BA (Hons) (UQ); PhD (UQ)


I am a medical anthropologist specialising in reproductive health within its broader social, cultural and political-economic context. I have engaged in ambitious multi-level and multi-sited ethnographies which have generated important ethnographic insights on: the appropriation of reproductive technologies such as contraception and IVF in diverse social-cultural settings and their efficacy in everyday life; the growth and consequences of international reproductive travel and commercial surrogacy in the region; spearheaded an innovative international study of hospital in-patients who have travelled for medical treatment and the consequences for their care; explored the dynamics of living with HIV and chronic co-morbidities and consequences for policy-making in the provision of services; and cross disciplinary research on antimicrobial resistance, collaborating with colleagues within the ‘Monash Centre for Impact on AMR’. I have worked in numerous settings in SE Asia. The fieldwork for my work in clinical and other settings is often time consuming, politically sensitive and ethically complex with difficult-to-recruit populations. I am author of over 100 publications in leading international refereed journals and edited collections across anthropology and public health. These include four single authored books, 2 edited books and four edited special issues. I sit on the Board of the journal Medical Anthropology: Cross cultural studies in health and illness and EASTS (East Asian Science and Technology Studies) and have supervised over 25 HDR students to completion. 

My major contributions include my work on surrogacy and reproductive travel. In 2011 I was awarded an ARC Future Fellowship FT110100054 on cross-border reproductive travel in Asia and Australia. I undertook a multi-sited anthropological study of cross border reproductive travel involving periods of fieldwork in Thailand, India and Australia into the growth of a ‘disruptive’ industry of surrogacy and subsequent efforts to regulate it. Most recently I have been awarded an ARC Discovery Project (DP200101270) to undertake a study of emerging assisted reproduction markets in Southern Africa including the movement of ova donors and medical staff between Australia and South Africa as well as regional circuits. I am an International Collaborator on a Wellcome Trust Collaborative Grant ‘Changing In/Fertilities An international social scientific collaboration’ funding a network of 16 leading ethnographers on the translational significance of IVF technology, and its complex social and technological legacies.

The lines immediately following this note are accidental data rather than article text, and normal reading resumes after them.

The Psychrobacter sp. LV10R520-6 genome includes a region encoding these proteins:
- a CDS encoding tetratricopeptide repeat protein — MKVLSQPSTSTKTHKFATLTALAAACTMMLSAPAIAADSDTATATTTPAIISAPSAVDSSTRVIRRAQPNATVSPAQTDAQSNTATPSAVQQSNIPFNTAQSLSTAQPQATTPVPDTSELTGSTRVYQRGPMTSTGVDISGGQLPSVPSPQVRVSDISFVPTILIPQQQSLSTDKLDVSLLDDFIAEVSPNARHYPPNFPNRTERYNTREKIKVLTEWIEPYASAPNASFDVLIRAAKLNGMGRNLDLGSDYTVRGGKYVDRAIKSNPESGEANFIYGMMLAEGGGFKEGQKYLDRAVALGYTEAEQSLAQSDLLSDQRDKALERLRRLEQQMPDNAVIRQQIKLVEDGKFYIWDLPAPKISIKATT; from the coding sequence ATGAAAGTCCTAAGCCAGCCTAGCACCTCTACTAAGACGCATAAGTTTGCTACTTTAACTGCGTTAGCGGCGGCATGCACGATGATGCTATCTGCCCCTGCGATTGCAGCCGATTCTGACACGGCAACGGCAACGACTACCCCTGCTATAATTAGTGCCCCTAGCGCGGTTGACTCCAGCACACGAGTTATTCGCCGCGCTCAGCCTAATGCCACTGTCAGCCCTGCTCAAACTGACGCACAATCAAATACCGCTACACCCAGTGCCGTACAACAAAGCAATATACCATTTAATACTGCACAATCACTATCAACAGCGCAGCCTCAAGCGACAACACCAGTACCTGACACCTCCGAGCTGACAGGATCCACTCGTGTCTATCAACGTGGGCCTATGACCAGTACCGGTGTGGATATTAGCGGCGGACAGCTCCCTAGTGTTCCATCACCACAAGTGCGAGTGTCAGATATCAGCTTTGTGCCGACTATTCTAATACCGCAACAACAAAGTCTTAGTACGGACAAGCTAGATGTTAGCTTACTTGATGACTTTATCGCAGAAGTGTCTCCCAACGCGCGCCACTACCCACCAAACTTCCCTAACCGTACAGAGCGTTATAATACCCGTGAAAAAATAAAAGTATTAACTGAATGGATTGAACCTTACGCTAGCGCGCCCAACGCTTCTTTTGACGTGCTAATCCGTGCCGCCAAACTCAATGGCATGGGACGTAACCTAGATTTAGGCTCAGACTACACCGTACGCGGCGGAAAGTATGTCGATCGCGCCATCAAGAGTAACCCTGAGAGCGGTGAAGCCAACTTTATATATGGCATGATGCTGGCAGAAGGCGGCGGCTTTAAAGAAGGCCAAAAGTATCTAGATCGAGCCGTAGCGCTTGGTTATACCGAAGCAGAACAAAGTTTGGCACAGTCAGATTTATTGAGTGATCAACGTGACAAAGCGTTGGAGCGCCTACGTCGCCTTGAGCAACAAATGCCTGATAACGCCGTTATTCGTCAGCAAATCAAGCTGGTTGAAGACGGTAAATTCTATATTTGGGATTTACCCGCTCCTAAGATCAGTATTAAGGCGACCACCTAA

I was one of the first anthropologists to take an academic interest in the growth of cross border health care mobility. A book on the lived experiences of patients travelling for serious medical conditions based on an ARC Discovery grant (DP 1094895) involving 119 interviews with patients and staff in five hospitals in Thailand and Malaysia is in preparation.

Much of my earlier ethnographic research was on women’s health and the termination of pregnancy, having completed major projects in Thailand (resulting in my books 2004, Abortion Sin and the State in Thailand and 2010, Abortion in Asia), and Timor Leste (for the UNFPA) and PhD student supervisions on the topic in Bangladesh, India and PNG. My work in Thailand fed into the reform of Thailand’s guidelines for terminations in 2010.  

Professor of Anthropology, Monash University


• 2011-2015 Australian Research Council Future Fellow (until May 2017). 

• 2015-16:  Senior Visiting Fellow, ReproSoc, Sociology, University of Cambridge 

• 2015-16:  Clare Hall Visiting Fellowship Cambridge University (now Life Member)

• 2011: Senior Visiting Fellowship, Asia Research Institute, National University of Singapore

• 1996-1999: Australian Research Council (ARC) Postdoctoral Fellowship


• Member, Australian Anthropological Society 

• Member, Society for Medical Anthropology of the American Anthropology Association 

• Board Member of the Society for Medical Anthropology of the American Anthropology Association 2016-2019.

• Life Member. Clare Hall Cambridge University 


• 2000 : Academy of the Social Sciences in Australia Medal and Citation to a younger scholar for excellence in scholarship in the social sciences 

• 1990 : The Walter and Eliza Hall Travelling Scholarship.

• 1989 : Queensland University Medal for academic excellence.

• 1986 : Lizzie Heal-Warrie Prize, University of Queensland

1. Whittaker, AM 2019, ‘International Surrogacy as Disruptive Industry in Southeast Asia’, Rutgers University Press.

2. Whittaker, AM 2015, ‘Thai in Vitro: Gender, Culture and Assisted Reproduction’, Berghahn Books

3. Whittaker, A., Inhorn, M. C., & Shenfield, F. (2019). Globalised quests for assisted conception: reproductive travel for infertility and involuntary childlessness. Global Public Health, 14(12), 1669-1688.

4. Whittaker, A., Lohm, D., Lemoh, C., Cheng, A., & Davis, M. (2019). Investigating understandings of antibiotics and antimicrobial resistance in diverse ethnic communities in Australia: Findings from a qualitative study. Antibiotics, 8(3), [135].

5. Do, T. T. & Whittaker, A. 2020, Contamination, suffering and womanhood: Lay explanations of breast cancer in Central Vietnam Social Science and Medicine. 266, 113360.